Android Apps for Mapping

So with a mapping party coming at the weekend. I thought that it was about time that I start this series of posts that I’ve been planning for a while, so hopefully here is part 1 Android applications for collecting data.

 Tracking, OSM Tracker

One of the key apps, is something that can track where you are, providing a record of where you’ve been and allowing you to upload it to the OpenStreetMap website. OSM’s heritage is built around collecting data using a GPS, and it still remains a powerfull way of mapping an area without requiring other sources. And we actually are all carrying a GPS device around with us in our pocket it is very easy to do.

I use OSM Tracker it’s a simple app, and does it well, as well as recording a GPS trail, it also allows you to take pictures, and display the track on a map.

Use is really simple, start a new track:

Once it is running, it displays the currently GPS Position, shortcuts for taking a picture, and noting various features:

It is also possible to view the track on a map, this is really useful for checking the current area mapped, and seeing where you’ve been:

Finally, it’s possible to tag save and upload the track:

Editing, Vespucci

Editing is generally done as after mapping on a computer, but it can be really helpful to be able to make some changes from your phone, especially once you’re more experienced, I would recommend using Vespucci, Vespucci is getting better and better all the time, and does a really good job editing using the touch interface. This isn’t necessary a beginners tool, but a good tool that continues to improve that’s definitly worth looking at.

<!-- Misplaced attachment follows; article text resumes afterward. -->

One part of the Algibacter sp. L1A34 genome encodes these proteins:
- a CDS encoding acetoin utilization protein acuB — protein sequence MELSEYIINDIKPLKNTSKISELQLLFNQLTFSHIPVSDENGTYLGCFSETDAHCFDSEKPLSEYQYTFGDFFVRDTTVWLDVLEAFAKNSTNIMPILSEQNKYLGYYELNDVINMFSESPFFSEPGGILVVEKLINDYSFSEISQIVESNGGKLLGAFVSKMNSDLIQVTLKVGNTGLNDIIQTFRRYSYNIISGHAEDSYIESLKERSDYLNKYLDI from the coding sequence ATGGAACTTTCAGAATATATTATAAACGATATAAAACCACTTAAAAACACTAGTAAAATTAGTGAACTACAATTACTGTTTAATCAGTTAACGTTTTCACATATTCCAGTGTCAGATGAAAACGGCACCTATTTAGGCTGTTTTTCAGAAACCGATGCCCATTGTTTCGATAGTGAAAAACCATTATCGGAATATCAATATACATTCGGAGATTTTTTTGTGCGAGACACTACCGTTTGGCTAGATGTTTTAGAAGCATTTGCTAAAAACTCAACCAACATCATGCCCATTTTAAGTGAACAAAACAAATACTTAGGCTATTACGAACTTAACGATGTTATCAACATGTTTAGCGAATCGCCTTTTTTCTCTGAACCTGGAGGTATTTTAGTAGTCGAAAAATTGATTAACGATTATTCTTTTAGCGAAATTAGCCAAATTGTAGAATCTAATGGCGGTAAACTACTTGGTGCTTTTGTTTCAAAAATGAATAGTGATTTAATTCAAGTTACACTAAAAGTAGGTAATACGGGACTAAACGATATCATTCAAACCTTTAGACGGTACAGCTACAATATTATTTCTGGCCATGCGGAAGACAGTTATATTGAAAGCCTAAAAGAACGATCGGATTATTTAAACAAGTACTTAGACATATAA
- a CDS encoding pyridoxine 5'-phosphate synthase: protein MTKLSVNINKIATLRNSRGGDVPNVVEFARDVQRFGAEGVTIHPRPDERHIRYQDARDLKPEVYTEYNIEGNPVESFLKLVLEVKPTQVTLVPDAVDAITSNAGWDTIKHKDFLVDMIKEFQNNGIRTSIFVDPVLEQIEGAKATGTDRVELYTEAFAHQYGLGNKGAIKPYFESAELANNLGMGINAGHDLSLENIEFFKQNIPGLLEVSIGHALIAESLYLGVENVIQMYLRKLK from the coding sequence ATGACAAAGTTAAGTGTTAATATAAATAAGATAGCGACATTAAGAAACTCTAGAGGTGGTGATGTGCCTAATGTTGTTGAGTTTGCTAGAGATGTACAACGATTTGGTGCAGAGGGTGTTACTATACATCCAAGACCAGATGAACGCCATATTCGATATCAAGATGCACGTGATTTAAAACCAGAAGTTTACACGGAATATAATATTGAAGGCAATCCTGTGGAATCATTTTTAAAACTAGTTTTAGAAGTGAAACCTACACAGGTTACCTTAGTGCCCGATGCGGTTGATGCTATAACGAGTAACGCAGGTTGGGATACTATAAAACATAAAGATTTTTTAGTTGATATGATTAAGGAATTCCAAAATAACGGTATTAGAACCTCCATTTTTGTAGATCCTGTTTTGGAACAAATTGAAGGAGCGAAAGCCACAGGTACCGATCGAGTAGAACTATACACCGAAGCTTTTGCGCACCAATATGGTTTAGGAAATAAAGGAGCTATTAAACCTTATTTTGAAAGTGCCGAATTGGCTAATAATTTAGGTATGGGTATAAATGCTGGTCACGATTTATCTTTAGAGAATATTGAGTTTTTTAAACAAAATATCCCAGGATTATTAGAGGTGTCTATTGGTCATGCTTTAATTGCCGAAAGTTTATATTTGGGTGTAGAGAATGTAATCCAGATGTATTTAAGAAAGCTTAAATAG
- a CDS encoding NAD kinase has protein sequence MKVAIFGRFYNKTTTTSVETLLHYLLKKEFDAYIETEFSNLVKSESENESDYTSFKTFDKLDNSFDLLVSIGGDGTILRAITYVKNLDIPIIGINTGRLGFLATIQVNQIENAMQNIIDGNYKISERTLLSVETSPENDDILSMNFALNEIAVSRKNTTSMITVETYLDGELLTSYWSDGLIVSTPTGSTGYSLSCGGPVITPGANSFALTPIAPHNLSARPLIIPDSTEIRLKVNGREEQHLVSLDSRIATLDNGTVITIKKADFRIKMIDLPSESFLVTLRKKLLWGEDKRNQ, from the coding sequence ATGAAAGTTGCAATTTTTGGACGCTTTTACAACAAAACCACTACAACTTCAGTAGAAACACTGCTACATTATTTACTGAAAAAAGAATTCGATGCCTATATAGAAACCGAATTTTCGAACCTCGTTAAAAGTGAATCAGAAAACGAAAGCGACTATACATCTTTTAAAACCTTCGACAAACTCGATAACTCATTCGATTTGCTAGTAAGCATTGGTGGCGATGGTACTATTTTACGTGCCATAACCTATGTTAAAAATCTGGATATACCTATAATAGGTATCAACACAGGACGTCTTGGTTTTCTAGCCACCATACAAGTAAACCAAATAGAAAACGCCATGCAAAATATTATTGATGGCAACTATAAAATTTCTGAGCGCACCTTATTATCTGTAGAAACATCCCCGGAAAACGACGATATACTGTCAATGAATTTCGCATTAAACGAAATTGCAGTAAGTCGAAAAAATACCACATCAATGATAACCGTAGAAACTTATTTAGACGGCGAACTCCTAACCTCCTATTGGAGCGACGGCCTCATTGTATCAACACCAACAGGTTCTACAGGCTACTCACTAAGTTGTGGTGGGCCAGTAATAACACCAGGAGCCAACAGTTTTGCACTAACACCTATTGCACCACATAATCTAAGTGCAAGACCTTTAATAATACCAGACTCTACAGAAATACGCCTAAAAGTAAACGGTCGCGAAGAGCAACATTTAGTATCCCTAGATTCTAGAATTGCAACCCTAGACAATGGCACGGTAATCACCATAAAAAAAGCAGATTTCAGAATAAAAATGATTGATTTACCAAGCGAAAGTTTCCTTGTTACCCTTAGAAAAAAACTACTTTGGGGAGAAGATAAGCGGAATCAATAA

When you click on the map, it allows you to choose what item you wish to edit, which is a good solution to the problem of never being able to select accurately enough with your finger. Geometries can then we tweaked as neccessary.

Although I tend to use it to make small changes such as editing tags rather than big edits, it’s a powerfull tool that only gets better.

Data Gathering

Accessibilty, Wheelmap

Wheelmap is a great example of a simple data gathering app. The wheelchair app collects accessibilty information as well as some simple addressing information to be displayed on the Wheelmap Site

Addressing, Keypadmapper

As we have mapped a significant proportion of the road network, there is now a big push to collect addressing data Keypadmapper is a simple app to collect addressing data as you move down the road simply enter the numbers as you pass them. Later the address points can be loaded into JOSM for adding into OpenStreetMap.

So a quick summary of the apps:

Please let me know what I’ve missed in the comments below!

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